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Adult Bill

Discussion in 'IT' started by PrincessAurora, Sep 28, 2017.

  1. PrincessAurora

    PrincessAurora New Member

    Does anyone else feel like adult Bill is kind of lamed out? I don't know if I am articulating this particularly well, but I find that I am always disappointed in the story/characterization of adult Bill. I am always kind like bleh about it because I LOVE Bill so much, but then it's like really? This is what happened to him? I just feel like he was a lot more interesting/likable then his adult characterization reflects. I feel like his is the blandest/least fitting out of pretty much every character. I talked about this before a LONG time ago but I believe it must have been on another site, but I apologize if this has already been discussed. I just really had to say that to SOMEWHERE because I go through this every time.
  2. kingricefan

    kingricefan All-being, keeper of Space, Time & Dimension.

    I think Bill's character is more of an 'everyman' in his adult role.
  3. Zone D Dad

    Zone D Dad Well-Known Member

    I recall thinking that none of the adult characters are as fleshed out as when they were kids. Maybe because there just isn't enough space to continue their development. To be fair, Mike Hanlon's character becomes more interesting to me as an adult, perhaps because he's authoring the interludes.
    kingricefan and GNTLGNT like this.
  4. Zone D Dad

    Zone D Dad Well-Known Member

    In addition - don't we all kind of lame out when we become adults?
    kingricefan and GNTLGNT like this.

    GNTLGNT The idiot is IN

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  6. recitador

    recitador Speed Reader

    the whole focus of the story was about their experiences as kids. that whole stapling the past to the future thing. they needed to recapture the magic of their youth in order to fight and kill It. so it's understandable that the adult versions of them got a little short shrift.
    Zone D Dad, GNTLGNT and kingricefan like this.
  7. PrincessAurora

    PrincessAurora New Member

    I didn't really feel like the adult versions of them as a whole were lacking, or at least not unreasonably so. The book is indeed about their experiences as children, and that's where most of the depth is, but as far as the adults, I thought everything fit well and was satisfying. I liked most of them actually. For me it was just Bill really, hehe. I felt like comparatively he just didn't have as much to him as the others as an adult, and he is maybe my favorite. I'm sure a big part of it is probably the 'famous horror novelist and marries a model' thing that was kind of just lol to me. But perhaps that's just me!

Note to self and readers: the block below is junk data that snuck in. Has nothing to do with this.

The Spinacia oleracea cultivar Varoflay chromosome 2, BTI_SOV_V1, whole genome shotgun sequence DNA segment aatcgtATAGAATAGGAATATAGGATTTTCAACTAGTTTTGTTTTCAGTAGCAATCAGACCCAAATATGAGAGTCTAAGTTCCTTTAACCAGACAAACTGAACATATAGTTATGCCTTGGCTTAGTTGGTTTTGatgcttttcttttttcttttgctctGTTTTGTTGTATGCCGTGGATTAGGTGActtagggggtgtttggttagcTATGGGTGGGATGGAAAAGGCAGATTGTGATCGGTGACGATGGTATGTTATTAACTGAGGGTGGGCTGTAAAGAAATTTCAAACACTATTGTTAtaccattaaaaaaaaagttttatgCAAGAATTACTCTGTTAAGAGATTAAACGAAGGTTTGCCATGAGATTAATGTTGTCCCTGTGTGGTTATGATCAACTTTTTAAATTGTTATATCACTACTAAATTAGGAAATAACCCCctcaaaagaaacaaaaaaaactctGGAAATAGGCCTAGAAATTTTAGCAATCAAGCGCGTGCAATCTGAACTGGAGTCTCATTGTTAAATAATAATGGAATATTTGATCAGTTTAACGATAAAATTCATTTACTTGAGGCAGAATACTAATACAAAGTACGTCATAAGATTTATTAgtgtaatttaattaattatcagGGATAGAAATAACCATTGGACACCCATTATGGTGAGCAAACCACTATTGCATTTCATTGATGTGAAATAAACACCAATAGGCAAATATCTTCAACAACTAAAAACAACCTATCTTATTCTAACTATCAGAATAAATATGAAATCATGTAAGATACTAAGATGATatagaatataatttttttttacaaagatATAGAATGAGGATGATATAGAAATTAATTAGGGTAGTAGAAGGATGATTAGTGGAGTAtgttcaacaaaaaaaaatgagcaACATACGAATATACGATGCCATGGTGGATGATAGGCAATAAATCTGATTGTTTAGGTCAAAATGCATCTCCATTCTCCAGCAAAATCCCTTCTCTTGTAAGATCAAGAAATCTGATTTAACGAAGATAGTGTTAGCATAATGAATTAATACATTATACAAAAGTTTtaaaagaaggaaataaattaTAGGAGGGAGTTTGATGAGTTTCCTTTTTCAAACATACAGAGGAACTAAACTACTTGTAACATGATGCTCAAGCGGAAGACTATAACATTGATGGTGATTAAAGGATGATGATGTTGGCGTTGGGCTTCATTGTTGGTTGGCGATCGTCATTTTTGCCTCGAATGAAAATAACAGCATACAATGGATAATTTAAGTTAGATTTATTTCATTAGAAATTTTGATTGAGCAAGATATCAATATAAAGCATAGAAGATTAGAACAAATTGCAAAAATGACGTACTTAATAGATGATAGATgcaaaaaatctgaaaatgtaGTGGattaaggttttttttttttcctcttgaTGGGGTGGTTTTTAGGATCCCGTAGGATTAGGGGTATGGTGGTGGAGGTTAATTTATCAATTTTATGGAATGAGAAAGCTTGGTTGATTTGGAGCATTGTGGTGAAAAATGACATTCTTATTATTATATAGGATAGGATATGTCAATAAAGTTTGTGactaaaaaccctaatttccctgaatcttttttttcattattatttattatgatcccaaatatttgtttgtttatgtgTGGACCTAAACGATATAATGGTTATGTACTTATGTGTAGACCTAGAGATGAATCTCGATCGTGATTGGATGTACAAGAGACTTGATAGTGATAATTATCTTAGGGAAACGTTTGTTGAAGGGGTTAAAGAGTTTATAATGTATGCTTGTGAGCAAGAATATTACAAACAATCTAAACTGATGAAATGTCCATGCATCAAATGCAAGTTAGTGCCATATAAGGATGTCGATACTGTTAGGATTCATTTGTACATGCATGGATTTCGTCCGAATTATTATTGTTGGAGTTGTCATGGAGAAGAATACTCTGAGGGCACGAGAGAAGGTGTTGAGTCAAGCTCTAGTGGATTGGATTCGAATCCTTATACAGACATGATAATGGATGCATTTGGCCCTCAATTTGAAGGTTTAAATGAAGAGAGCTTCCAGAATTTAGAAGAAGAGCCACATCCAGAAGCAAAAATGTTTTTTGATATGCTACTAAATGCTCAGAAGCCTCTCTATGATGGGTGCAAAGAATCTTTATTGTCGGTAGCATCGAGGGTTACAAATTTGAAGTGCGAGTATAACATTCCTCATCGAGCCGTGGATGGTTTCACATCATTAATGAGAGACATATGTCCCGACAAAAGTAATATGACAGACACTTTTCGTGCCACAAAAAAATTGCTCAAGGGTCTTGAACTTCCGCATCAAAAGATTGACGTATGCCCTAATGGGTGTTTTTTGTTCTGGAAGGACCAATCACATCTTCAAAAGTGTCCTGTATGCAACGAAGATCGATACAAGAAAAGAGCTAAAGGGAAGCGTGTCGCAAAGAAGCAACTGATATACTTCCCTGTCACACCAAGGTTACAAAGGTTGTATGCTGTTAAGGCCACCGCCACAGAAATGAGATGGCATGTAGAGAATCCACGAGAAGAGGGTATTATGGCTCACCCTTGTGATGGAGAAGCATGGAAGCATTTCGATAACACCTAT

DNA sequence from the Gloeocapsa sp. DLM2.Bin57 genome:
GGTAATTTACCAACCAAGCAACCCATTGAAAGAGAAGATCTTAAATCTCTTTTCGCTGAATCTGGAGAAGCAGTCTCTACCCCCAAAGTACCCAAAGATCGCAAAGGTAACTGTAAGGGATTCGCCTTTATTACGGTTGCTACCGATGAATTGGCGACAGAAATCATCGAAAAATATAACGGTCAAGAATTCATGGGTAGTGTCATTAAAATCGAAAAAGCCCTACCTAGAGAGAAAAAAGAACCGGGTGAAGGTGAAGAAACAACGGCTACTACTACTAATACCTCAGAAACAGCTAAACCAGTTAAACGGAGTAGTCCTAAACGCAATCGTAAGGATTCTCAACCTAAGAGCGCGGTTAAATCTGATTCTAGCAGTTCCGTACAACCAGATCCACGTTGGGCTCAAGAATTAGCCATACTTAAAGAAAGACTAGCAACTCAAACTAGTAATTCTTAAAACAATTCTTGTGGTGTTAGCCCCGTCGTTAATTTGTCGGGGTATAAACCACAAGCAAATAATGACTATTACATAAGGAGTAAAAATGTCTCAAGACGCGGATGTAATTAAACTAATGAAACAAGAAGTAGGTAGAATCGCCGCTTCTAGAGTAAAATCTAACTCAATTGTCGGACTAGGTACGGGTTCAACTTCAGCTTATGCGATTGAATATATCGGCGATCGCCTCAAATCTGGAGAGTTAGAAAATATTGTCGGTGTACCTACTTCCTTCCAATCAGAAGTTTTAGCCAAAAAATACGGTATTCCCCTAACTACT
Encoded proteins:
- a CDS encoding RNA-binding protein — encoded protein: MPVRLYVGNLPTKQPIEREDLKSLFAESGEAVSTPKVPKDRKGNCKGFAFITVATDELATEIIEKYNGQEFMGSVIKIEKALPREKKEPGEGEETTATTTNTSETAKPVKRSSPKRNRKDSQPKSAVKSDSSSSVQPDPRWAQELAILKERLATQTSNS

Zone D Dad and GNTLGNT like this.
  8. Robert Gray

    Robert Gray Well-Known Member

    "Never work with animals or children." W.C. Fields.

    I'm going to swim against the stream here and say I think the adult versions of the Losers are just as fleshed out as their younger selves. If anything, I think they are more clearly defined. The problem is that what we want and what we can relate to aren't always the same thing. We long for the simplicity of youth, before time grinds us slowly inexorably into dust. A lucky few remain young at heart, and are largely untouched (or more accurately unscathed) by the frost of time. The story is about recapturing youth just as much as it is about what happened to them as youths. It is only natural that when held up next to each other we would long for (and thus like) the younger losers better. Of course kittens are cuter than cats. Of course puppies are more adorable than dogs. Do you get my point?

    Young Bill has the clarity of youth. He is basically a good person on top of that. Adult Bill is a storyteller, a writer. As most writers will tell you, the most exiting things they do are almost always in their own minds. Romantic characters like Hemingway, whose lives rivaled about which they wrote, are the exception, not the rule. That makes it an unfair comparison. Young Bill is thrust into an epic war at the peak of his purity. Not unlike young guys (pretty much children themselves) thrust onto the beaches of Normandy during World War II, young Bill can't do anything but inspire. For him the options are simply "stand and be true" or not. Adult Bill has to deal with all the crap you and I deal with. The options to be a hero are few and far between for people not facing down immortal, evil monsters. We pay the bills, try to be good people, and keep passing the open windows. Do you follow? So how can adult Bill not seem to suffer by comparison to those of us reading?

    However, I submit that adult Bill has something that is to be admired (all of the adult Losers do). He knows better. Bill is no longer a boy playing with a toy sword. He isn't some young kid storming the beach at Normandy who doesn't have any idea what war truly is about. Adult Bill has been to war. When he goes back, and more and more memories become available, he has a harder choice to make. It is easier to "stand and be true" when you don't fully understand the consequences. It is easier to do when you still feel immortal as all children do. Consider how much harder a choice it is to make for adult Bill, for all the adult Losers, than it was before. It goes without saying that I've read the book many times. When I first read it, my natural inclination was much like others here; I favored the parts about the younger Losers. That changed with each rereading of the story. I now relish every word and the adults and their chapters mean just as much to me. To dabble further in metaphors, the interlocking stories are of two flavors, sweet and savory. You have to have them both to be fully satisfied.

    GNTLGNT The idiot is IN

    ...nice scribblin' there boss....
    kingricefan likes this.

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